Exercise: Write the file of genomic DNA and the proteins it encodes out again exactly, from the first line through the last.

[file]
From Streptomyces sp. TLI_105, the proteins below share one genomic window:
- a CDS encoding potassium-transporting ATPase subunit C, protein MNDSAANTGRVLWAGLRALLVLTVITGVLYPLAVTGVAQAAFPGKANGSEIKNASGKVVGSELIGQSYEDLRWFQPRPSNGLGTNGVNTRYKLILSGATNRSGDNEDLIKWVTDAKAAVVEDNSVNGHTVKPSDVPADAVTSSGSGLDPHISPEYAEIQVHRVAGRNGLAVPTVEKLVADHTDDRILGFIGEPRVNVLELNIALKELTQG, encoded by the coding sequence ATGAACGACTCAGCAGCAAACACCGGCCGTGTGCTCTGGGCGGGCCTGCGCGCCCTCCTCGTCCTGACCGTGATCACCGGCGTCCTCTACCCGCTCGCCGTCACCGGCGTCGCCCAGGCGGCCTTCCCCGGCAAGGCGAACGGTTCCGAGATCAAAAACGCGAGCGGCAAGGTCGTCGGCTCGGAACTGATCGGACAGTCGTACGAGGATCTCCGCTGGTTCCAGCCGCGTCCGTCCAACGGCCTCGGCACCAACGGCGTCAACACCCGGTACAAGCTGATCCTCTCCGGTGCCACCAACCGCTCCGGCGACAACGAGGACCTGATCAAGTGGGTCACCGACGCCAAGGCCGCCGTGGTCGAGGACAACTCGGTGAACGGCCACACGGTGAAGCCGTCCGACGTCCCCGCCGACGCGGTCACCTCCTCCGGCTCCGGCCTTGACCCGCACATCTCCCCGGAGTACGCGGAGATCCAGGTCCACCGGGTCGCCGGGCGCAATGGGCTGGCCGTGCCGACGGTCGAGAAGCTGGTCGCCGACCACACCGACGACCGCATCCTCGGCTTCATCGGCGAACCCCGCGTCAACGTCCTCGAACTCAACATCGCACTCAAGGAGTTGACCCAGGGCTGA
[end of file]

From Streptomyces sp. TLI_105, the proteins below share one genomic window:
- a CDS encoding potassium-transporting ATPase subunit C, protein MNDSAANTGRVLWAGLRALLVLTVITGVLYPLAVTGVAQAAFPGKANGSEIKNASGKVVGSELIGQSYEDLRWFQPRPSNGLGTNGVNTRYKLILSGATNRSGDNEDLIKWVTDAKAAVVEDNSVNGHTVKPSDVPADAVTSSGSGLDPHISPEYAEIQVHRVAGRNGLAVPTVEKLVADHTDDRILGFIGEPRVNVLELNIALKELTQG, encoded by the coding sequence ATGAACGACTCAGCAGCAAACACCGGCCGTGTGCTCTGGGCGGGCCTGCGCGCCCTCCTCGTCCTGACCGTGATCACCGGCGTCCTCTACCCGCTCGCCGTCACCGGCGTCGCCCAGGCGGCCTTCCCCGGCAAGGCGAACGGTTCCGAGATCAAAAACGCGAGCGGCAAGGTCGTCGGCTCGGAACTGATCGGACAGTCGTACGAGGATCTCCGCTGGTTCCAGCCGCGTCCGTCCAACGGCCTCGGCACCAACGGCGTCAACACCCGGTACAAGCTGATCCTCTCCGGTGCCACCAACCGCTCCGGCGACAACGAGGACCTGATCAAGTGGGTCACCGACGCCAAGGCCGCCGTGGTCGAGGACAACTCGGTGAACGGCCACACGGTGAAGCCGTCCGACGTCCCCGCCGACGCGGTCACCTCCTCCGGCTCCGGCCTTGACCCGCACATCTCCCCGGAGTACGCGGAGATCCAGGTCCACCGGGTCGCCGGGCGCAATGGGCTGGCCGTGCCGACGGTCGAGAAGCTGGTCGCCGACCACACCGACGACCGCATCCTCGGCTTCATCGGCGAACCCCGCGTCAACGTCCTCGAACTCAACATCGCACTCAAGGAGTTGACCCAGGGCTGA